Alessandra Mastroianni arrives at the 2012 Los Angeles Film Festival premiere of To Rome With Love
at Regal Cinemas L.A. LIVE on June 14, 2012 in Los Angeles, California. (Photo by Joe Scarnici/WireImage)
Italian actress Alessandra Mastronardi is the latest in a long line of actresses to be discovered by or give a remarkable performance in a film by the four-time Oscar-winning filmmaker Woody Allen. In the case of Mastronardi, she had a prolific career in Italian TV, film, and theater, before being introduced to a global audience in Allen’s latest film To Rome with Love. In Allen’s kaleidoscopic view of the remarkable city and its inhabitants, Mastronardi plays Millie, a young bride who gets separated from her husband for a day. By misunderstanding and chance, Millie ends up being romanced by a legendary movie star (Antonio Albanese) while her husband accidentally ends up in the company of a prostitute played by Oscar-winning actress Penelope Cruz. In anticipation of To Rome with Love being released in New York and Los Angeles on Friday, June 22nd (here’s Craig’s review), I recently enjoyed a chat with Mastronardi about filming the movie. Here’s what she shared with me about working with Allen and crafting her character of Millie for To Rome with Love.
Jackson Truax: How did you come to play Millie in To Rome with Love?
Alessandra Mastronardi: The part was a big gift. The section [of the film] was an homage that Woody gave to an Italian movie called Boccaccio ’70 by Federico Fellini. It’s an odd movie… The character was exactly like Millie. Woody said, “I want to give this gift to Italian cinema. I think Millie, she’s really close to that character…” So I watched the movie. When I went on-set, I tried to bring Millie alive.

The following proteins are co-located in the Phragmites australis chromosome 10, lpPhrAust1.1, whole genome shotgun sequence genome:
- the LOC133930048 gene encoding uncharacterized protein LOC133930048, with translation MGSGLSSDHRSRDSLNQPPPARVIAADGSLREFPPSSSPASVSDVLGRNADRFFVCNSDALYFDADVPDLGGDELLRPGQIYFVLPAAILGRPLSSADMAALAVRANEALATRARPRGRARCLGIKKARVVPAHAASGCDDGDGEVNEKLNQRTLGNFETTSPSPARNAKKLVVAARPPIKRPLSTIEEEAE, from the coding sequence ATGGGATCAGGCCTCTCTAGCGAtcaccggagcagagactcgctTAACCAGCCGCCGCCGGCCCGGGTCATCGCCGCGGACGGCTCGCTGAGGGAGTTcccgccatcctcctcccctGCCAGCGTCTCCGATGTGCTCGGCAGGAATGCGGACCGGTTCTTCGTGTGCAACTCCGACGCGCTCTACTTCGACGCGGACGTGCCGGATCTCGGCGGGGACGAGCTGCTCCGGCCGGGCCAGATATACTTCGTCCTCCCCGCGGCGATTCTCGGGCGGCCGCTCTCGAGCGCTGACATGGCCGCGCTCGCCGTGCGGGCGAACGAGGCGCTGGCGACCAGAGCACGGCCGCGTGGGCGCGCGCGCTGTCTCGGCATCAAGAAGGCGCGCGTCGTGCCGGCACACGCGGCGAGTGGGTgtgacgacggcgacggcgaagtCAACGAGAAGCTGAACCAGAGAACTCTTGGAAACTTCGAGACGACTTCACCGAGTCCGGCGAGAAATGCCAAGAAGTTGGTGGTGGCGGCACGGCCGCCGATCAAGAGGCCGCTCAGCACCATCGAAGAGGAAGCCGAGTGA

JT: How familiar were you with the rest of Woody Allen’s work, either when you got the role or before shooting?
AM: Woody Allen is one of my favorite directors. I was a big fan of his. Annie Hall is my favorite. Manhattan is my favorite. I think I know all the lines of Manhattan Murder Mystery… When I saw him for the first time, it was a shock for me, a big shock. I spent the whole first day looking at the floor. Because I was too shy. I couldn’t speak. I wouldn’t say anything.
JT: Allen has a long history of having actors show up on set and never talking to them or giving them any direction. Was that your experience?
AM: Everybody said the same thing, even my agent… I think he’s a really shy person in the beginning, like in a defensive mode. He doesn’t know you, so he’ll try to study you and try to trust in you. The first step for him is to say nothing and look on the floor… After that, he explained to me that if he casts you, it’s because he really trusts you. So you don’t need to have a lot of direction from him. He said, “When I’m not happy with something, I’ll come to you and I’ll tell you, so don’t worry.”
JT: There are stories about Allen saying things to actors on-set like, “There’s a comma in that line. Say it the way it’s written.” Was that what you experienced? Or did you get to improvise and try a lot of things on set?